Monday, April 15, 2013

New Laws on Neighbor Disputes

This from a friend (and former intern) of mine. All good new stuff:


3 New Laws Affecting Neighbor Disputes

by John Corcoran


Few types of civil disputes can be as heated and rancorous as a neighbor fighting a neighbor.


It’s no wonder neighbors will spend a fortune fighting over a property issue - particularly in Marin.


Real estate in Marin sells at a premium, and one neighbor’s expanded deck or second story can mean a loss of tens of thousands in value for another neighbor.


For these reasons, neighbor disputes is a fertile area of law in Marin county.


In the past year, there were a number of changes in the law which affect common neighbor disputes. Here are three significant developments:



1.  Agreed Boundary Doctrine Requires Actual Agreement.



A common argument in neighbor vs. neighbor disputes is the “agreed boundary doctrine.”


The agreed-boundary doctrine is an exception to the general rule that the boundary between two properties is determined by deeds recorded with the county.


The doctrine provides that when two adjacent owners who are uncertain of the true position of the common boundary between the parcels agree to a common boundary, mark it on the ground or build it up, and occupy each side for a period equal to the statute of limitations, then such line becomes the boundary.


One neighbor may use this argument where a fence is located on another neighbor’s property and they have been making use of the neighbor’s land for some time.


In Martin v. Van Bergen (2012) 209 Cal. App. 4th, 84, Van Bergen argued that a fence marked the agreed-upon boundary. The Court of Appeal found that there was no evidence that the parties had entered into an actual agreement for a boundary along the fence line.  The court also noted that the actual boundary was ascertainable.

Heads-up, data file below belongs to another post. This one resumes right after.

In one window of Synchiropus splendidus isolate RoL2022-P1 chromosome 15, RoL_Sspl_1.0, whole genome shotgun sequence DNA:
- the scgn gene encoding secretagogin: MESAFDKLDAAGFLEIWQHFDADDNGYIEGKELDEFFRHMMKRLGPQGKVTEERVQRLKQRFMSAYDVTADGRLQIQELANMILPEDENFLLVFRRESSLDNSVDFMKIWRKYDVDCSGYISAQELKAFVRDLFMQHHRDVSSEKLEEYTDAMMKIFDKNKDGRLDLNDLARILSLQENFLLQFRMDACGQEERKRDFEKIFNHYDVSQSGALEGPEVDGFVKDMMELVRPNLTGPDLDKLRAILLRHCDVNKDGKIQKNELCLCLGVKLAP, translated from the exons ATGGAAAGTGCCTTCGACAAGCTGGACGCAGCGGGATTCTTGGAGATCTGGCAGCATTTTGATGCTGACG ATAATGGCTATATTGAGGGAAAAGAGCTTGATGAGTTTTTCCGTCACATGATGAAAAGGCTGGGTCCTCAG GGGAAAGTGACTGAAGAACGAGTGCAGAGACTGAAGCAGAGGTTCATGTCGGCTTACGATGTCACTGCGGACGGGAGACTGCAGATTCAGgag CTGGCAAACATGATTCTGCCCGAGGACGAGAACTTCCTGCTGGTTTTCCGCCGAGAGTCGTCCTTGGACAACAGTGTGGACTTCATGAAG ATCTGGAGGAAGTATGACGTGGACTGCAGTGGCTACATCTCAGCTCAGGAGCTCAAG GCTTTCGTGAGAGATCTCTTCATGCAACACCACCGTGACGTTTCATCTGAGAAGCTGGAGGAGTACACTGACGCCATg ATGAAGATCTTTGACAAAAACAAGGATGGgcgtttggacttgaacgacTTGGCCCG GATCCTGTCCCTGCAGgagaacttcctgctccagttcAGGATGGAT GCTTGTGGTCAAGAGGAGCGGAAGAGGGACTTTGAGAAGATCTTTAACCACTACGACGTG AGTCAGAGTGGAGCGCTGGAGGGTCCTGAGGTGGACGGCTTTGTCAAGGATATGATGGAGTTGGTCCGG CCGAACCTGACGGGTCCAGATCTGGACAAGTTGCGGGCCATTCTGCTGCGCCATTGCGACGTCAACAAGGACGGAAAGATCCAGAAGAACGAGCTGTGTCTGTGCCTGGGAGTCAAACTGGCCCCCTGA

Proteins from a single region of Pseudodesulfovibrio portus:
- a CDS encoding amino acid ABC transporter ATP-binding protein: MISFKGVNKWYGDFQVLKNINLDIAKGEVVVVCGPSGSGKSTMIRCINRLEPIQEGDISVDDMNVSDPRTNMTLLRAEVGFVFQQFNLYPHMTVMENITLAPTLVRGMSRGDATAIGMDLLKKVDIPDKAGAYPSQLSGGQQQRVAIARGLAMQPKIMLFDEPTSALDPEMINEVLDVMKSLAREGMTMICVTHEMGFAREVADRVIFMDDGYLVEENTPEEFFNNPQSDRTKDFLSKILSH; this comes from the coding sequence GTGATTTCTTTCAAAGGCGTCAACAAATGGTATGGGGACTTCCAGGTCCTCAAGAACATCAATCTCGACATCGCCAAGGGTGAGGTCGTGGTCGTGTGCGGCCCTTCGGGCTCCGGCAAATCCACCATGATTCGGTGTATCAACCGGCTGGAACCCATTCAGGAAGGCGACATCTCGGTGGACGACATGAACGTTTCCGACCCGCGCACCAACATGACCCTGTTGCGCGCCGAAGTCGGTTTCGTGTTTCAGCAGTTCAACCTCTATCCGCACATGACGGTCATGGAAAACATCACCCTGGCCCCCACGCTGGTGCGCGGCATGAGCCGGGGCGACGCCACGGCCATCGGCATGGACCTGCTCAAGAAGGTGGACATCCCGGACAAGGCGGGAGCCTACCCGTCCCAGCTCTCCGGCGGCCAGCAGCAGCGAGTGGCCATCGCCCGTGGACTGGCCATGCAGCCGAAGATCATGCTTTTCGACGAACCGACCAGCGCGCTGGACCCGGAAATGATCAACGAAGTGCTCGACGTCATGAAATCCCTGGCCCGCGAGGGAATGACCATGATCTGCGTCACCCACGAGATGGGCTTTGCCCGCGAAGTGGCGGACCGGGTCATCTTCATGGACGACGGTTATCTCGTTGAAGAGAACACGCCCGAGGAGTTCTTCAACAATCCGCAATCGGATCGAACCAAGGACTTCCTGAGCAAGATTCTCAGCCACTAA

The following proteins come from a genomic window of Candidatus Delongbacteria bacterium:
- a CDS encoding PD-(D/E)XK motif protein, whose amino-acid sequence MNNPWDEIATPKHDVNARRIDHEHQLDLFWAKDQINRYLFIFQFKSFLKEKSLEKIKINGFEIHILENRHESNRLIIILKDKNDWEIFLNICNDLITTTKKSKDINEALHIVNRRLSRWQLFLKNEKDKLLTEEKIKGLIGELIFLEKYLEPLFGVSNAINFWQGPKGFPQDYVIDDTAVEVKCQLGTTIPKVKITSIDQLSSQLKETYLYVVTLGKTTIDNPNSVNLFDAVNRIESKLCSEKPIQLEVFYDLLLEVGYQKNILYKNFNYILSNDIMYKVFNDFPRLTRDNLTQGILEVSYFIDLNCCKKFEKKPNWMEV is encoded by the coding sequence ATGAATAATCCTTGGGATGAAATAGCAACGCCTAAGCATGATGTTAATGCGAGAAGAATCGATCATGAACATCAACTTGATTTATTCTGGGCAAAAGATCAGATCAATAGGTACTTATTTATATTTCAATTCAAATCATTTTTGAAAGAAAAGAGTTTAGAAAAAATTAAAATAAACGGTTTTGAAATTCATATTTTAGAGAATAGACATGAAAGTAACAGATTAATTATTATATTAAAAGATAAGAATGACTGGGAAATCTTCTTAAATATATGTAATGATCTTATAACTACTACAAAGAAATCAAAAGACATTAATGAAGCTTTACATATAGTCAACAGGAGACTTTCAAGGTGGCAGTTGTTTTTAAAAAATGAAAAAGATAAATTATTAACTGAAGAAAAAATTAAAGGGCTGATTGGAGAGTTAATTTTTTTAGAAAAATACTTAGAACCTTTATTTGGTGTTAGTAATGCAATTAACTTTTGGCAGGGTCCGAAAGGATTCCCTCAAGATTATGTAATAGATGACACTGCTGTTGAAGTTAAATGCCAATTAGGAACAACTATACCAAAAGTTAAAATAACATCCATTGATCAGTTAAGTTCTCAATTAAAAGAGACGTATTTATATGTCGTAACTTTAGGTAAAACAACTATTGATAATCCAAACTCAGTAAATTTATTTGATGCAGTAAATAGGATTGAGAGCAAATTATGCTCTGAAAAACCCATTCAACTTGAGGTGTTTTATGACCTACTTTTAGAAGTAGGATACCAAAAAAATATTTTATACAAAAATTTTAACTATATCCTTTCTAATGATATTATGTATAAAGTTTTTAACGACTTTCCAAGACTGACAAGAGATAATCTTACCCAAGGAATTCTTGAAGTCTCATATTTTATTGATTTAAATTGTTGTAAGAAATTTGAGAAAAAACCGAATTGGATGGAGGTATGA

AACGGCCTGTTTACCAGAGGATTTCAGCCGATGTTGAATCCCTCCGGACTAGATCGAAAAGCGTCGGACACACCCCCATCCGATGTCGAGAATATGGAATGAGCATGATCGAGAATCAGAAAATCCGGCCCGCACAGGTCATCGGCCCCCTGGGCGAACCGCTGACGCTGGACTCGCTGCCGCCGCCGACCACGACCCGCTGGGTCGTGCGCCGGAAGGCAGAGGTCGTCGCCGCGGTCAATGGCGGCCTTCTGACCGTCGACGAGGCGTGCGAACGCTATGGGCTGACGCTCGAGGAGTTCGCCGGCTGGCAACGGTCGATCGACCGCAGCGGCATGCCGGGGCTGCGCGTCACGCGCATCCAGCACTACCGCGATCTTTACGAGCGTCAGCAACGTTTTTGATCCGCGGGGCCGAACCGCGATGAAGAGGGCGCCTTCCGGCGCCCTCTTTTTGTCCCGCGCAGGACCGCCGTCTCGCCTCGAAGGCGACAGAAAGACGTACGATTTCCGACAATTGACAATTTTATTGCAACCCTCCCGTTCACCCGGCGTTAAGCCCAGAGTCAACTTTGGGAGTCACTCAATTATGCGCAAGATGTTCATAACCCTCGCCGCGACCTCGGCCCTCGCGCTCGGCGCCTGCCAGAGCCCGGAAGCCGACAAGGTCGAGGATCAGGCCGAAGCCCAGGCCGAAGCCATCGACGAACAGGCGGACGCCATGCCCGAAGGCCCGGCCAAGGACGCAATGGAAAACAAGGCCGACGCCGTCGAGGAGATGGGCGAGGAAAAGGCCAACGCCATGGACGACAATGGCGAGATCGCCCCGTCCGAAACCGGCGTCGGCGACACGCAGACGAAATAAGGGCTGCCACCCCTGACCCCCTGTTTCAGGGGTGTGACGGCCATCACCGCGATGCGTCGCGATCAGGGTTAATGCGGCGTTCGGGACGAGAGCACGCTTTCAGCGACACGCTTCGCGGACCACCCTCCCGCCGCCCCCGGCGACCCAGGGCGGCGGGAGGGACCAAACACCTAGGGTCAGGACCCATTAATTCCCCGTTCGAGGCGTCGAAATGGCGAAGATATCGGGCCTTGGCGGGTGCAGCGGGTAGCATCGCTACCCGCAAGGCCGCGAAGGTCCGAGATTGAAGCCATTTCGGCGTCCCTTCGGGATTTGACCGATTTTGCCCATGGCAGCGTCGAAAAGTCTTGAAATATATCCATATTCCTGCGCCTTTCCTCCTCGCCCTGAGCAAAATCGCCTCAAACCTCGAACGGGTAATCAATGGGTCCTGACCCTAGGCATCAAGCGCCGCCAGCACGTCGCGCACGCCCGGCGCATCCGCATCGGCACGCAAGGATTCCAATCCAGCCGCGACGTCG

The case is significant because the court articulated the rule that there must be an actual agreement on an agreed boundary line for the Agreed Boundary doctrine to apply.



2.   New Easement Legislation



Another major area of neighbor vs. neighbor conflict is easements. Often two neighbors get into disagreements regarding who is responsible for maintenance costs of an easement, particularly when there is no written agreement to share costs.


Legislation signed into law during 2012 (AB 1927/Jones) authorizes the owner of a right-of-way easement to seek a judgment to determine the proportionate liability of each owner for maintenance costs.


Under the prior law, an owner of an easement was able to apply to a court for the

appointment of an arbitrator to apportion the costs.


This new law will make it easier for an owner of an easement to obtain a judgment in small claims or superior court for apportionment of maintenance costs rather than appointment of an arbitrator.



3.  Large Homes May Require CEQA Review



Ordinarily, large single family homes are not subject to CEQA review. That’s because CEQA contains a categorical exemption for single-family homes.


The reason for this is single-family residences are usually relatively small and do not individually have major environmental impact. Requiring each new single family home builder to go through the rigorous and expensive CEQA process would cause undue burdens and expense.


It is also for this reason that neighbors opposing new construction or remodels of large homes often argue that applicants should be required to produce an Environmental Impact Report as required by CEQA, under a theory that the home is so large an exception should be made to the exemption.


A new case will give those neighbors new ammunition.  In Berkeley Hillside Preservation v. City of Berkeley 203 Cal.App.4th 656 (2012), the Court of Appeal held that the extremely large size of a proposed Berkeley home constituted an “unusual circumstance” which made the project ineligible for existing exemptions under CEQA.


The Berkeley project proposed a 6,478 square foot home with an attached 10 car, 3,394-square foot garage. Given this is well within the range of many larger size homes in Marin, it is likely that opponents of new proposed similarly-sized single family homes will use Berkeley Hillside Preservation as an argument for full CEQA review.


John Corcoran is an attorney with the Corcoran Law Firm, P.C., in San Rafael, where he practices real estate/land use and works with small business owners. He is also a member of the Tiburon Planning Commission. He may be reached at
jcorcoran@johncorcoranlaw.com.








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